Wednesday, 24 December 2014
The Treaty of Ghent
The War of 1812 ended two hundred years ago today when Britain and the United States signed the Treaty of Ghent on December 24, 1814. No territory changed hands. No borders were redrawn. No one really won and no one really lost. The war ended essentially as a draw, a stalemate. Both sides were frankly just glad to be rid of the hassle.
Historically, the war is significant only to Canada. By successfully repelling various American attempts at invasion, colonial Canada retained its English and French identities and forged a firm resolve never to be American. This reinforcement of a unique identity led 50 years later to the successful creation of the independent dominion of Canada.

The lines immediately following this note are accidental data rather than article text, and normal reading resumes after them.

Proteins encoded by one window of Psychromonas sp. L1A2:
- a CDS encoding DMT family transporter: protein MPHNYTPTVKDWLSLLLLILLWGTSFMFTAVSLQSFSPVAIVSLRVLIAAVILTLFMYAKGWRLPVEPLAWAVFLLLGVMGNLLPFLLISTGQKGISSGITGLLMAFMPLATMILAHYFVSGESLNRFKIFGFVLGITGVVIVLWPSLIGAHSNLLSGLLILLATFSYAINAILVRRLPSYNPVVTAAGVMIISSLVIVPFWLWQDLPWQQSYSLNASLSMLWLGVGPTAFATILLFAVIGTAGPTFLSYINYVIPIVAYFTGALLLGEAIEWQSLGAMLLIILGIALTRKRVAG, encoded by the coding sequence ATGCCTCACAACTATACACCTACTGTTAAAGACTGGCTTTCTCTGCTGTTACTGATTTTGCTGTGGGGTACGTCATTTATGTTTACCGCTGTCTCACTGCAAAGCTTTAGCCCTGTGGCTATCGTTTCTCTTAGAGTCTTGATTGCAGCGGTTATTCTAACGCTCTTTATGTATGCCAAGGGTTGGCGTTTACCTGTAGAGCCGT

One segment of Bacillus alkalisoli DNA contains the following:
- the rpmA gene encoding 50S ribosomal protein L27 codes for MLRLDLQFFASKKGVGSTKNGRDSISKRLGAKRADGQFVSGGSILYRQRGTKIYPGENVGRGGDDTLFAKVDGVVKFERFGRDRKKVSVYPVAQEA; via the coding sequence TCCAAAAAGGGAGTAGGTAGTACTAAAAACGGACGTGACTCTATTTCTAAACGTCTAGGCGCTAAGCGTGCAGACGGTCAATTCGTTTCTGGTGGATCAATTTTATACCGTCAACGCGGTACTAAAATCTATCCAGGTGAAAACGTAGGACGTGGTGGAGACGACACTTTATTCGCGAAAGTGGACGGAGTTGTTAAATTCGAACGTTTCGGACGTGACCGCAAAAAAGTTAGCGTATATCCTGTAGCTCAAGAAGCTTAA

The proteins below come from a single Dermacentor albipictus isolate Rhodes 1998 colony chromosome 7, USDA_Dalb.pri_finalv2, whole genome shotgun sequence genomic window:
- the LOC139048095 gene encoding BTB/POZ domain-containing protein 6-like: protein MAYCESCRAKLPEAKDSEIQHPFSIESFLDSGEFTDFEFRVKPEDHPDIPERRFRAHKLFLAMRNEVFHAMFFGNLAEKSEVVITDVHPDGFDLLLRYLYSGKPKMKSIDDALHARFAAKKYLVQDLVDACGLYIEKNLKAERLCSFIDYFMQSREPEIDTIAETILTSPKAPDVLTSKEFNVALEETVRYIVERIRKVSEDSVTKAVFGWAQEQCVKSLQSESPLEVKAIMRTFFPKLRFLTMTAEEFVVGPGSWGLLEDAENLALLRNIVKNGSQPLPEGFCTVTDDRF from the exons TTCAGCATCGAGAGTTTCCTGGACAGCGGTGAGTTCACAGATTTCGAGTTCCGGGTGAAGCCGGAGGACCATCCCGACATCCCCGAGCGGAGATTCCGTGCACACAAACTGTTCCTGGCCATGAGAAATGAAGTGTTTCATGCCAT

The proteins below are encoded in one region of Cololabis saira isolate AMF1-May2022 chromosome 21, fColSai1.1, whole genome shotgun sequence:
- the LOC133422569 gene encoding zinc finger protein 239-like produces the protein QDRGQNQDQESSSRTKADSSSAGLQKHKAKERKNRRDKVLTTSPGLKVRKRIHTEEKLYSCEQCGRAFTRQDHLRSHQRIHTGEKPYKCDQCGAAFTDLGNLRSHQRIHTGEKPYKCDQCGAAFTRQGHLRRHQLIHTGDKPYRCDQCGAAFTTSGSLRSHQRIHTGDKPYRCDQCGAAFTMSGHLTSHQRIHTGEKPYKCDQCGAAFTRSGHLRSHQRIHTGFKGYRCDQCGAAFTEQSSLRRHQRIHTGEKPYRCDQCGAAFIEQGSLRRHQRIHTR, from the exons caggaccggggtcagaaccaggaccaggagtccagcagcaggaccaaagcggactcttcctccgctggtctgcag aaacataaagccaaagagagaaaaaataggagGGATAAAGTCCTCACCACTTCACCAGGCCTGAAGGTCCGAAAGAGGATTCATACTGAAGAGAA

There was only one small problem. The Treaty of Ghent was signed in Europe. News of the war's end had to reach North America by ship.
A very slow ship.
This means there will be one more blog post about the War of 1812 . . . stay tuned!
[Painting by A. Forestier, Signing of the Treaty of Ghent, shows Admiral of the Fleet James Gambier of Britain shaking hands with the U.S. Ambassador to Russia, John Quincy Adams]